Department of Interior

Mission Statement

As the Nation's principal conservation agency, the U.S. Department of the Interior has responsibility for most of our nationally owned public lands and natural resources. This includes fostering the wisest use of our land and water resources, protecting our fish and wildlife, and preserving the environmental and cultural values of our national parts and historic places.

The Interior Department also assesses our mineral resources and works to assure that their development is in the best interest of all the people.

Additionally, the Department has a major responsibility for American Indian reservation communities and for people who live in the Island Territories under United States administration.

After many years of discussing a "Home Department," Congress in 1849 decided that creation of a Department of the Interior had become necessary to administer the vastly expanded land holdings acquired by the Federal Government through the Louisiana Purchase of 1803, the Mexican war of 1846-48 and the 1846 treaty with Great Britain by wh ich the custodian of these lands, the new Interior Department was given functional responsibility for the Office of Indian Affairs, Pension Office, Patent Office, and several smaller agencies including the Census of the United States.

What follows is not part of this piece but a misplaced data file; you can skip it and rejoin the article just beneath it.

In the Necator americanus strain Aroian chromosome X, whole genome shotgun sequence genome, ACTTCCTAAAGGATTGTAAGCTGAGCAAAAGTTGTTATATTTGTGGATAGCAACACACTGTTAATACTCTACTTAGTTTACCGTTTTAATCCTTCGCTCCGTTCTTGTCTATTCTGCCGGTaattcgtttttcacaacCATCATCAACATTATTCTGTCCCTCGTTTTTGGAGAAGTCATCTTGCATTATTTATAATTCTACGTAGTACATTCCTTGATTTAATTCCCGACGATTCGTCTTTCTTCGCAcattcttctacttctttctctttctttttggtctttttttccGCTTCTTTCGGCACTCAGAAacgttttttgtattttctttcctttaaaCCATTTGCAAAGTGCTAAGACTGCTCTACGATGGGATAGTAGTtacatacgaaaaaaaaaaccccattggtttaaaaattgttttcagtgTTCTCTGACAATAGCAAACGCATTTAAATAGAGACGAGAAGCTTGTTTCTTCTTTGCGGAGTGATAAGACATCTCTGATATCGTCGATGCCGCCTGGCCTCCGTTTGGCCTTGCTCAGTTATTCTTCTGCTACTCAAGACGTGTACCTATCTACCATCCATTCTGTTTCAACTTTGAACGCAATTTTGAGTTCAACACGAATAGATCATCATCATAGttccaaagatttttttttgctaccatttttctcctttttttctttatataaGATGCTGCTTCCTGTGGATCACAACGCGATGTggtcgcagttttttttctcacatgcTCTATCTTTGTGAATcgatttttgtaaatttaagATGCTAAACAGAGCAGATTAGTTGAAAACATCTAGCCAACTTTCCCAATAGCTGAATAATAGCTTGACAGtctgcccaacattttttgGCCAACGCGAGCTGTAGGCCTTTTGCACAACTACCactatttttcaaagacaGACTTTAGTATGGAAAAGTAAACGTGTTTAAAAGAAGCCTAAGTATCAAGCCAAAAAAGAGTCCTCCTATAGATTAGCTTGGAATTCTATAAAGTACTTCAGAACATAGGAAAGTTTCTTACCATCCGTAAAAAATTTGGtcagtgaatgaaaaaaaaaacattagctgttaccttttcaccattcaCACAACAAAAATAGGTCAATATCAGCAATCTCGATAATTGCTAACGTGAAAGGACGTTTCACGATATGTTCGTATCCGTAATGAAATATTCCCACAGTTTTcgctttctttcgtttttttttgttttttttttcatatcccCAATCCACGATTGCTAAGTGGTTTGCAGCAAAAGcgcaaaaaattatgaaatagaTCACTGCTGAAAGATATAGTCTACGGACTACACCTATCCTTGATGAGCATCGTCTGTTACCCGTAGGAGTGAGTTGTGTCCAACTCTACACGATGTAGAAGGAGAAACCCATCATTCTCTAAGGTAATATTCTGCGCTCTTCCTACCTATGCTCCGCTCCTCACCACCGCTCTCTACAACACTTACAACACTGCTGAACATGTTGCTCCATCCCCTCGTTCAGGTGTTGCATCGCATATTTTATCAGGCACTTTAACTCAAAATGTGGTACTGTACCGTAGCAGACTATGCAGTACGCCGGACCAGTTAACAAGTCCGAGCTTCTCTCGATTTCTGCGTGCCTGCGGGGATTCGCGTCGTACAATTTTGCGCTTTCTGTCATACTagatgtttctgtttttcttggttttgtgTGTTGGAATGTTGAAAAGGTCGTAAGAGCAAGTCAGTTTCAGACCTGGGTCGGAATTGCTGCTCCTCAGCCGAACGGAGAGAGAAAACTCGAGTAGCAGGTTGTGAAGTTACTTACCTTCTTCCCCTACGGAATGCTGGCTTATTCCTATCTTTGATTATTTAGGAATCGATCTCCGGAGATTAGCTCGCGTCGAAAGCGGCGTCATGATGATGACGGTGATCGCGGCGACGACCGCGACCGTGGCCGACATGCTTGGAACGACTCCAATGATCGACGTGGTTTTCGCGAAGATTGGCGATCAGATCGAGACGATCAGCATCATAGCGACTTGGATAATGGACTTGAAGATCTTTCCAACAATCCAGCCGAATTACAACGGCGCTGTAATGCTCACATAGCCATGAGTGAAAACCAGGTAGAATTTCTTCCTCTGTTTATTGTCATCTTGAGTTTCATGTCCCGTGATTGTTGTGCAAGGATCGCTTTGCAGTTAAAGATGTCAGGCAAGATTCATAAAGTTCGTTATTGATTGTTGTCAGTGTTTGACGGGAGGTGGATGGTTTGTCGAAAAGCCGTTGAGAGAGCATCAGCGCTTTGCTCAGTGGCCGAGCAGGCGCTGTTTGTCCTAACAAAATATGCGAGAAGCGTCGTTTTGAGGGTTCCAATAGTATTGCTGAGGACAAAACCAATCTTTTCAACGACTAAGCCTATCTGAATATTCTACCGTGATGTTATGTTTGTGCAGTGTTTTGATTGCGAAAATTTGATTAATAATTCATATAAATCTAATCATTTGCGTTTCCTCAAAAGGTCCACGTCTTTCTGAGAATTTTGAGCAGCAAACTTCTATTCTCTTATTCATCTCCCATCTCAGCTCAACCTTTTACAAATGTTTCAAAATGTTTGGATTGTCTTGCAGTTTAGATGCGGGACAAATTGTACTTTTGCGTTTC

Over the many years since that time, other duties have been added and spun off, and the Department of the Interior's role has changed from that of a general housekeeper for the Federal Government to that of custodian of its natural resources.

The Department managers more than 440 million areas of federal lands, including some 360 national parks, about 500 wildlife refuges and vast areas of multiple use lands. Interior Department agencies include the National Park Service, U.S. Fish and Wildlife Service, National Biological Survey, Bureau of Land Management, Minerals Management Service, Office of Surface Mining Reclamation and Enforcement, U.S. Geological Survey, Bureau of Reclamation, Bureau of Mines, Bureau of Indian Affairs and Office of Territorial and International Affairs.

HOME Return to NPR Home Page